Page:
Alex Prager opens a new show at the M + B Gallery with work from her series, Week-end, part three in a trilogy that began with the series, Polyester and The Big Valley. The exhibition opens January 30th and will run through March 6th in Los Angeles.
This 29-year old photographer grew up between Los Angeles and Switzerland, her work reflecting the unreal reality of the influence of a cinematic childhood. After experiencing an exhibition by William Eggleston, this self-taught photographer never looked back.
Inspired by the high drama of classic movies—which, despite their theatricality, touch upon genuine emotions of alienation, fear, anger, longing, and lust—Prager’s images seem at first to be all exquisite surface. However the girls of this series—named “Barbara,” “Jane,” “Lois” and other such conventional and slightly old-fashioned monikers—conceal pain beneath their lipstick-lined smiles and dead eyes. Informed largely by Los Angeles, with its perpetual blue skies and birds singing from imported palm trees, Prager’s work exudes an underlying sense of the eerie monotony and unease that can permeate beneath the surface of beauty and the promise of happiness.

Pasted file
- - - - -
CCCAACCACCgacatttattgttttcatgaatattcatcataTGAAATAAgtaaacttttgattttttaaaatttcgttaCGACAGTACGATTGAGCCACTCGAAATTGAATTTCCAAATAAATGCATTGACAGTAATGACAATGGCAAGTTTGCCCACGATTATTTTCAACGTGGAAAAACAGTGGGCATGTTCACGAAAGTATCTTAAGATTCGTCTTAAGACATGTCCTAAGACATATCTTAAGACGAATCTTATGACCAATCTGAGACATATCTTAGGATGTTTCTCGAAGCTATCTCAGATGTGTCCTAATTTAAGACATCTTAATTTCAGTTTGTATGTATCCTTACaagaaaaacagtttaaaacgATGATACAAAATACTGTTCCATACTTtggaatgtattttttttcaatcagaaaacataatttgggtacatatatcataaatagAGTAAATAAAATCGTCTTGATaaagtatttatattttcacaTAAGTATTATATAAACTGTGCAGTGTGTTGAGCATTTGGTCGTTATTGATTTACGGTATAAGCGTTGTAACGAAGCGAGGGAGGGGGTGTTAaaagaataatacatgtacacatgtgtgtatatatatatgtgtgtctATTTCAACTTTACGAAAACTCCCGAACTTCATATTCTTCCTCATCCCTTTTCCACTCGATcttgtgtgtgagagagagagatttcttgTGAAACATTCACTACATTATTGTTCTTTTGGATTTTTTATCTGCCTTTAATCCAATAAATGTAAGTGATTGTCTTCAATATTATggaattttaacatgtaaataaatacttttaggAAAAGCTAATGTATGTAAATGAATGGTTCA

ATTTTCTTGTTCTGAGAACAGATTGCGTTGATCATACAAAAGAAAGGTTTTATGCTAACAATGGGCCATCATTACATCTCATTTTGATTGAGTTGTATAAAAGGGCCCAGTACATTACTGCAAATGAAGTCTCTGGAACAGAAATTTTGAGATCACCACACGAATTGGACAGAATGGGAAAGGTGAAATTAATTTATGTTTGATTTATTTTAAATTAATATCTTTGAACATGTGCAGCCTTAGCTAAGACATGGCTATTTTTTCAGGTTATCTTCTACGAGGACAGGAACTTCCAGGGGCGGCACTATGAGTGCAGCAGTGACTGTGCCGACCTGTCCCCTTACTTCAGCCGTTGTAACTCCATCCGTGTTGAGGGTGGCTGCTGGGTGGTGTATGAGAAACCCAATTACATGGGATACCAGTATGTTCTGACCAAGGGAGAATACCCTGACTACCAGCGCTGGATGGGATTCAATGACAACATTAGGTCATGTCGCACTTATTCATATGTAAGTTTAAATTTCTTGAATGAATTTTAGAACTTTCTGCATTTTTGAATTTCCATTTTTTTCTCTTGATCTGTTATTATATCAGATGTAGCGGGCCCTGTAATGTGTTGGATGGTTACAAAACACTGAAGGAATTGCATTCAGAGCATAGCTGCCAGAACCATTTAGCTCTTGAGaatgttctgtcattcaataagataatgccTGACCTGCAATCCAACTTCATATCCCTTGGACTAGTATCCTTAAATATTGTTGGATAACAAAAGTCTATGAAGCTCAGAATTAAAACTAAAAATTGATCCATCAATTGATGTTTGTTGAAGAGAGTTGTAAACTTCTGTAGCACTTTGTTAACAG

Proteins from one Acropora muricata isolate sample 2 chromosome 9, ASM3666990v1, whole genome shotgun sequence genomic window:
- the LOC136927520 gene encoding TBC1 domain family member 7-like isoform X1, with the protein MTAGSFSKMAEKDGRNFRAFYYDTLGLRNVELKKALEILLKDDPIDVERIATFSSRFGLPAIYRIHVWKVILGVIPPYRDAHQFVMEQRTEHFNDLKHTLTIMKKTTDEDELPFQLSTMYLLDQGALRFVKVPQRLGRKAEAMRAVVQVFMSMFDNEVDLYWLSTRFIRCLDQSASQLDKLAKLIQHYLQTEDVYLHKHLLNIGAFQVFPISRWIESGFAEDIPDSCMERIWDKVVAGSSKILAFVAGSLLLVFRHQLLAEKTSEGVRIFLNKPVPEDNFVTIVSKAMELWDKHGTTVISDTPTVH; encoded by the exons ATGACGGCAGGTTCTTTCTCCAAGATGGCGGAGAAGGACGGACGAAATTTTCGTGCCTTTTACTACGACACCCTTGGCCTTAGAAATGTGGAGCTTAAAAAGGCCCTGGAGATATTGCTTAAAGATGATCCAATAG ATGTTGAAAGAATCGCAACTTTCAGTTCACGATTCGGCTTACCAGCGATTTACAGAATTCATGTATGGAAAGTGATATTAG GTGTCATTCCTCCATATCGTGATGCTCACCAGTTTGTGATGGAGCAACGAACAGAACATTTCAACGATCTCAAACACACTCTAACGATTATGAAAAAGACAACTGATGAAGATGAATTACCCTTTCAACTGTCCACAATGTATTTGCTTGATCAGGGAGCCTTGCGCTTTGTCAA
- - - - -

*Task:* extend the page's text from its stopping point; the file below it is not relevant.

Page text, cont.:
In the artist’s own words, she is “documenting a world that exists and doesn’t exist at the same time.” The trilogy began with girls playing archetypal roles in Polyester. Then in The Big Valley, the roles took on lives of their own, and the separation between make-believe and real life began to dissolve. With Week-end, which signifies the peak as well as the extent of the period, the façade becomes so thick that the illusion is now more real than the world they actually live in.
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